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At What Point Does Your Company Need an HR Department?

How do you know when your business is ready for HR?
Andrew Deen has been a consultant for startups in almost every industry from retail to medical devices and everything in between. He implements lean methodology and currently writing a book about scaling up business. Twitter @AndrewDeen14
Andrew Deen has been a consultant for startups in almost every industry from retail to medical devices and everything in between. He implements lean methodology and currently writing a book about scaling up business. Twitter @AndrewDeen14

When you first start your business, you’re usually every department: executive, customer service, QA, and much, much more. It’s a lot of hard work to be an entrepreneur, and it can take a while before you start seeing the results of your efforts.

Once you hire your first employees, however, the dynamic changes. It’s very exciting to bring on new team members: it means that your business is growing and you can no longer keep up with the demands of running a small business on your own. However, it also brings its own share of problems: you lose a lot of the control you had, and you have to ensure that everyone is working well together.

At a certain point, you start to wonder if it’s time to bring Human Resources into the mix. Many entrepreneurs squirm at the idea of adding an HR department, thinking it feels too “corporate” and unnecessary for a small team. While a business of just a few people might not need HR yet, it is a necessary department for any business that grows beyond this point, like it or not. However, there’s no standard number of employees for when an HR staffer is recommended. So how do you know when you (and your business) are ready?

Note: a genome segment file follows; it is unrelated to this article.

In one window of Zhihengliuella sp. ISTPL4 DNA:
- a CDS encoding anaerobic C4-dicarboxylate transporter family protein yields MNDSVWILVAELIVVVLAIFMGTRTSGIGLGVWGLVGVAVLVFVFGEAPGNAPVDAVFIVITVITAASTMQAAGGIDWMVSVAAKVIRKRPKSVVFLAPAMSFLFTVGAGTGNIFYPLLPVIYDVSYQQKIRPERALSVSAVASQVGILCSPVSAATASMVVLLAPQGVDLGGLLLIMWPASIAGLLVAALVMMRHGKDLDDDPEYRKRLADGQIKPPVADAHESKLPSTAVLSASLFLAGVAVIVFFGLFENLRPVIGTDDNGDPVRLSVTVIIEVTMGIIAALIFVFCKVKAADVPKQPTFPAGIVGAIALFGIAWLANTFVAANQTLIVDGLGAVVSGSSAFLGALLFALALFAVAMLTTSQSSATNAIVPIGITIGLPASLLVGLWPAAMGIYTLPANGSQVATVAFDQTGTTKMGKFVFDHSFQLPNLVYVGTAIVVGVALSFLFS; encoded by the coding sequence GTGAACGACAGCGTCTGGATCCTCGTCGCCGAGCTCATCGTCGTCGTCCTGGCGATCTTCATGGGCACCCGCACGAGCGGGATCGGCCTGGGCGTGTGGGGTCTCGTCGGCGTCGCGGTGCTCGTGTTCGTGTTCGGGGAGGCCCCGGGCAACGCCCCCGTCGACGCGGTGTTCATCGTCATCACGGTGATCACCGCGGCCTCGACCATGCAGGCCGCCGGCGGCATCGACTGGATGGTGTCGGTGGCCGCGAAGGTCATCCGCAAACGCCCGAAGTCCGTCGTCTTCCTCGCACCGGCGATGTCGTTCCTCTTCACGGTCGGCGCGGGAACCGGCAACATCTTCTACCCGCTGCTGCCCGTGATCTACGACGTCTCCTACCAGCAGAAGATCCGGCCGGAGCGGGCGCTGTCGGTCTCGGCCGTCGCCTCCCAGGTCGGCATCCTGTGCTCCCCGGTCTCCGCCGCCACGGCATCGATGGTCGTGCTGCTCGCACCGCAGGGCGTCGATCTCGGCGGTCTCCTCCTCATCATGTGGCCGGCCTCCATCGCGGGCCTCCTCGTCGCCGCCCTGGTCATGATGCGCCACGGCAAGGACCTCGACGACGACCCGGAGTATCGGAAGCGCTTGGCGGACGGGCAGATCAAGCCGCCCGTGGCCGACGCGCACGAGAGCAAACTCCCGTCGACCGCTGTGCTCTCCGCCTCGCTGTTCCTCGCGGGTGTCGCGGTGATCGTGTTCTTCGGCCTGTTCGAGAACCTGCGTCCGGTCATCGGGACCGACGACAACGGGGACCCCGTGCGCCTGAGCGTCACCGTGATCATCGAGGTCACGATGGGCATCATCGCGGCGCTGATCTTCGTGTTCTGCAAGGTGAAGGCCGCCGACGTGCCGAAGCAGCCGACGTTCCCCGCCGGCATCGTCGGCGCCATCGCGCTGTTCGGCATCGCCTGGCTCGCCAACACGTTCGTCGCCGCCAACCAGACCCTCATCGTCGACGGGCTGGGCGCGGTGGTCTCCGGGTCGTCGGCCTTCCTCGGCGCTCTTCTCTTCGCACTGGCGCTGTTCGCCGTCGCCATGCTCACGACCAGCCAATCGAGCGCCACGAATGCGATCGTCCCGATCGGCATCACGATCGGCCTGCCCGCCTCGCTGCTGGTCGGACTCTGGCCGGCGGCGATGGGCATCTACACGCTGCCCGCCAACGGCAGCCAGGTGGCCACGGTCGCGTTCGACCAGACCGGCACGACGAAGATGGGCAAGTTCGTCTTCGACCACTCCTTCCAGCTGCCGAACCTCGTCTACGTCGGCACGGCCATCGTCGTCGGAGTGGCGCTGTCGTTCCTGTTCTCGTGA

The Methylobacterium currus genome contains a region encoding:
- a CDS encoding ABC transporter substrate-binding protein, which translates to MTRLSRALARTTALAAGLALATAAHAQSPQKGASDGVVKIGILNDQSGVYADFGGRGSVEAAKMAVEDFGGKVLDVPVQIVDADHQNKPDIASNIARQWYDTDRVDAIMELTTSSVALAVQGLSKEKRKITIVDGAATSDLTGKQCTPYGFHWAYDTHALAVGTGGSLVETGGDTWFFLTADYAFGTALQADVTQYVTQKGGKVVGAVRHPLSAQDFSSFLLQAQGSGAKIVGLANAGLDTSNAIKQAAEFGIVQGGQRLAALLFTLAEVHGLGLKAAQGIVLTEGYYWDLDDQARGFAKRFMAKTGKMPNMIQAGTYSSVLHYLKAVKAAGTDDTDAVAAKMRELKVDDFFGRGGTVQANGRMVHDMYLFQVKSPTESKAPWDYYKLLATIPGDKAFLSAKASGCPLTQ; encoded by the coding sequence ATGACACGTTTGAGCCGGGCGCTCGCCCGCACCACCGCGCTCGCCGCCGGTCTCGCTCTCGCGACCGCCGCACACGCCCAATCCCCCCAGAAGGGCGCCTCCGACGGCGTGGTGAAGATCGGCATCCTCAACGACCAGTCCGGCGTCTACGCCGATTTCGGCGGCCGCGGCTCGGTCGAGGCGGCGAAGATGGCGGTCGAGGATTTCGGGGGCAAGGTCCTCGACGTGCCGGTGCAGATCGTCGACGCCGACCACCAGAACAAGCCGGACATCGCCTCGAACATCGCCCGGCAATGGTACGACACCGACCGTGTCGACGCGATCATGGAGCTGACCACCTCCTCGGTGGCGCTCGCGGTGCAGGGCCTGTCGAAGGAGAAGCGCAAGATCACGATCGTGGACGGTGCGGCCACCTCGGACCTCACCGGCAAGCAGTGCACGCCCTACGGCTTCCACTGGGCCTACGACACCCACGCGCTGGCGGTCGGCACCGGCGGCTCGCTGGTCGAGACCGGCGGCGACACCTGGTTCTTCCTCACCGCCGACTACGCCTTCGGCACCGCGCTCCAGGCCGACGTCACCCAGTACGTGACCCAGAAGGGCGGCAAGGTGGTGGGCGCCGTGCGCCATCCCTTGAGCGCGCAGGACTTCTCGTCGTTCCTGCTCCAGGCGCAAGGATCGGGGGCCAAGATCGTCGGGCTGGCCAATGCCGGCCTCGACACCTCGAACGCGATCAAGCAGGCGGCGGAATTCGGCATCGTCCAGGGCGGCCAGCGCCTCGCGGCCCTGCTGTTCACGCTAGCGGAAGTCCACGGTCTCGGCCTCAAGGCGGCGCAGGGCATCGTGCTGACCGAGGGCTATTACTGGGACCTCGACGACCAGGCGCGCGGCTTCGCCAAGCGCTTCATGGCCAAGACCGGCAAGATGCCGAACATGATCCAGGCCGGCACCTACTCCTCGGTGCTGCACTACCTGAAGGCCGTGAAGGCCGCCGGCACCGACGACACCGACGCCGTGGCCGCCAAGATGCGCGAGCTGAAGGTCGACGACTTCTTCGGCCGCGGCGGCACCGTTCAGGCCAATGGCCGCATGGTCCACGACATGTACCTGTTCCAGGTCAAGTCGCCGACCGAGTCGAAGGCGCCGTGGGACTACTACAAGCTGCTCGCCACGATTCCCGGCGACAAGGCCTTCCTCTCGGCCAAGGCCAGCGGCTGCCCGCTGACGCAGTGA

The Benefits of HR

HR is a necessity eventually. There are so many benefits to having at least one person in this department, even if it seems like something you need, rather than want. Here are just a few reasons you WANT an HR department.

  • HR makes hiring easier—less time spent vetting candidates who are not qualified.
  • HR takes care of the paperwork—reducing your time spent on the logistics of onboarding, benefits, etc.
  • HR provides support for your employees, and serves as a neutral third party for complaints and disputes, allowing for a fairer workplace.
  • HR helps your organization comply with employment laws and other regulations.
  • HR helps you stay organized.
  • HR can implement standards and policies to give everyone consistent guidelines and expectations.
  • HR can boost morale by giving employees a place to go when they have an issue.

When Should You Hire a Staffer?

First of all, you don’t have to hire an entire HR team right off the bat. You can start with just one or two people and grow from there—a standard operating procedure for building out any team. Many companies start thinking about hiring for an HR position once they’ve reached about 30-50 employees, and are considering hiring more. However, you might want to consider getting some help even if you’re below that threshold. If you’ve got too much on your plate as the founder, think about how many of the tasks you perform are HR-related. How much time could you save by delegating those tasks to someone else? Think about your company—is it getting big enough that squabbles are happening and bridges are being burned? Finally, of course, you need to be able to afford hiring someone at a fair rate. If you don’t need someone full time, you can always outsource to a consultant until you reach that point.

A Catalyst for Growth

Because HR takes away a lot of the headaches off a founder’s plate, it opens your company up to a new opportunity for growth. You’ll have fewer liabilities, and you’ll finally have an opportunity to implement policies that will impact your business long term. Don’t think of hiring an HR staffer as “going corporate”. Think of it as the next chapter in your business’s success story!

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